Republican Congressman Dave Brat visited Chesterfied County Jail today (10/17) to hear from incarcerated drug addicts.
Many inmates told Brat, who is up for re-election next month, that they wanted more resources as well as changes to sentencing guidelines.
Brat offered encouragement and said he was on board with some reform, but pushed for the inmates to find support systems, distractions, and employment. “You have to find some substitute for drugs--get exercise, or academics, reading books, going to the Bible,” he said.
The inmates said the punitive damage inflicted by court fines, misdemeanor arrests, and the stigma of their position made recovery that much more difficult.
One inmate, Kelly Howerton, described finding her friend while they were using heroin, “walking into him with his eyes open, overdosed on the toilet.”
Howerton called the police for help, but her friend died. She says she wound up in jail after police accused her of supplying the friend’s drugs. “I think about it every single day. It’s something that will never go away.”
Her story blended with others of inmates who said they’d received punishment rather than help from the government at crucial moments.
Brat said he supported some pieces of criminal justice reform packages snaking their way through Congress, though he said programs should be evaluated on a case-by-case basis. He advocated making smaller, incremental changes, including changing laws that suspended driver’s licenses after certain crimes. “It’s bipartisan--most everybody wants this stuff,” he said.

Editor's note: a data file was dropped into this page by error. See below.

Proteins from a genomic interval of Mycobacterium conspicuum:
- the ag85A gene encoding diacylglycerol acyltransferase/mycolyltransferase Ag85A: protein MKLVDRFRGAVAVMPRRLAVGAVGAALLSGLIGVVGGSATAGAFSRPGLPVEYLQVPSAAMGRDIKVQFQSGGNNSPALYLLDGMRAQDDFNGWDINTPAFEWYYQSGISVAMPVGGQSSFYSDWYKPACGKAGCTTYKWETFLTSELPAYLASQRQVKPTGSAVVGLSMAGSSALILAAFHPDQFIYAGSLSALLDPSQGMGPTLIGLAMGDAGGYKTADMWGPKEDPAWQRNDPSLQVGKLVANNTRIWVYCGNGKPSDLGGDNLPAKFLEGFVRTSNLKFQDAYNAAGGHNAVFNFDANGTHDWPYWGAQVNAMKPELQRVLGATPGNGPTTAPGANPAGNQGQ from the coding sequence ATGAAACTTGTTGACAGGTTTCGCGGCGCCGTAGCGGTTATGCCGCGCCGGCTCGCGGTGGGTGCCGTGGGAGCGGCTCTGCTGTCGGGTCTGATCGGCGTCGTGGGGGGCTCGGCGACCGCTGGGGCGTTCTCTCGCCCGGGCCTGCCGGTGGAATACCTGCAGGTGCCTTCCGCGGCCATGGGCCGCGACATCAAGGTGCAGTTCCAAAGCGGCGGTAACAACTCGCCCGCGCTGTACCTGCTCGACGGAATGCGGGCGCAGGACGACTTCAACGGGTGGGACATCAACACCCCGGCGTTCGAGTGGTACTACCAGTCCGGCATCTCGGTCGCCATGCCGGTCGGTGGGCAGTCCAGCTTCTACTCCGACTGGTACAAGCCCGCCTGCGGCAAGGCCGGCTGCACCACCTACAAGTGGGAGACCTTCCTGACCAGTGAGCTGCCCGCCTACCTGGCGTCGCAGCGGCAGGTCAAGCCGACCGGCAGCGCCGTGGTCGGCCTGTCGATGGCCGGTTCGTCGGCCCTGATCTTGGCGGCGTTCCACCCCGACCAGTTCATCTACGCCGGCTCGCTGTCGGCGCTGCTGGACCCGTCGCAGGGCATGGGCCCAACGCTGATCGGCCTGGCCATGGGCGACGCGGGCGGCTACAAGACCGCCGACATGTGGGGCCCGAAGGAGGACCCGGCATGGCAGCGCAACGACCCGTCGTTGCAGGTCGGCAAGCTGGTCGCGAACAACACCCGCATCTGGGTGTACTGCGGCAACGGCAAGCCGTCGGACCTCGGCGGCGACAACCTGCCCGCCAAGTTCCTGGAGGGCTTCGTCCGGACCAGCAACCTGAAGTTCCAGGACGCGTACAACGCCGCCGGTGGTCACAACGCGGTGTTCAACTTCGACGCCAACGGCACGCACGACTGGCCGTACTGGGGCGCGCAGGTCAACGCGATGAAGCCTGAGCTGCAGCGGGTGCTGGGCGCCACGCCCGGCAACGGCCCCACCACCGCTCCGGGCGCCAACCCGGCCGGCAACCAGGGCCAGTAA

He said the federal government should send more money to states and localities to find programs that best fit their needs. “The federal government is probably not the best tool to help people with mental health issues,” he said. ”You think you can send money up there and solve problems down here?”
At one point, Brat seemed to liken his campaign with the difficulties faced by an addict.
After one inmate described the difficulties she would face after release in finding work and stability--and Chesterfield Sheriff Karl Leonard mentioned the need for additional funding for longer-term stays--Brat turned the conversation back to his campaign against Democrat Abigail Spanberger.
“You think you’re having a hard time--I've got $5 million worth of negative ads coming at me,” he said. “How do you think I’m feeling? Nothing’s easy. For anybody.”
An odd moment from @DaveBratVA7th's visit to an addiction support group at Chesterfield County Jail: After an inmate describes some of the difficulties she'd face upon release, Brat says his life isn't all roses either, pointing to attack ads from @SpanbergerVA07 pic.twitter.com/uVDW4jsAhs
— Ben Paviour (@BPaves) October 18, 2018
Watch clip of the extended comment.
“You think I’m a congressman, ‘Oh, life’s easy, this guy’s off having steaks every day.’” he said. “Baloney. I’ve got a daughter, she’s got to deal with that crap on TV every day.”
“So it’s tough,” he continued. “No one out there’s got some easy life. Right?”
“And you've got it harder,” he acknowledged. “I’m not dismissing that. You’ve got some fierce, real anxiety with coming up with a job or whatever. And what you’ve got to find is a support system.”
In an interview after the event, Brat said it was difficult to make a blanket statement on whether the felons in the room should be allowed to vote.
“It depends,” he said. “That’s the long answer for a lot of this stuff. For what? That's why it’s more complex.”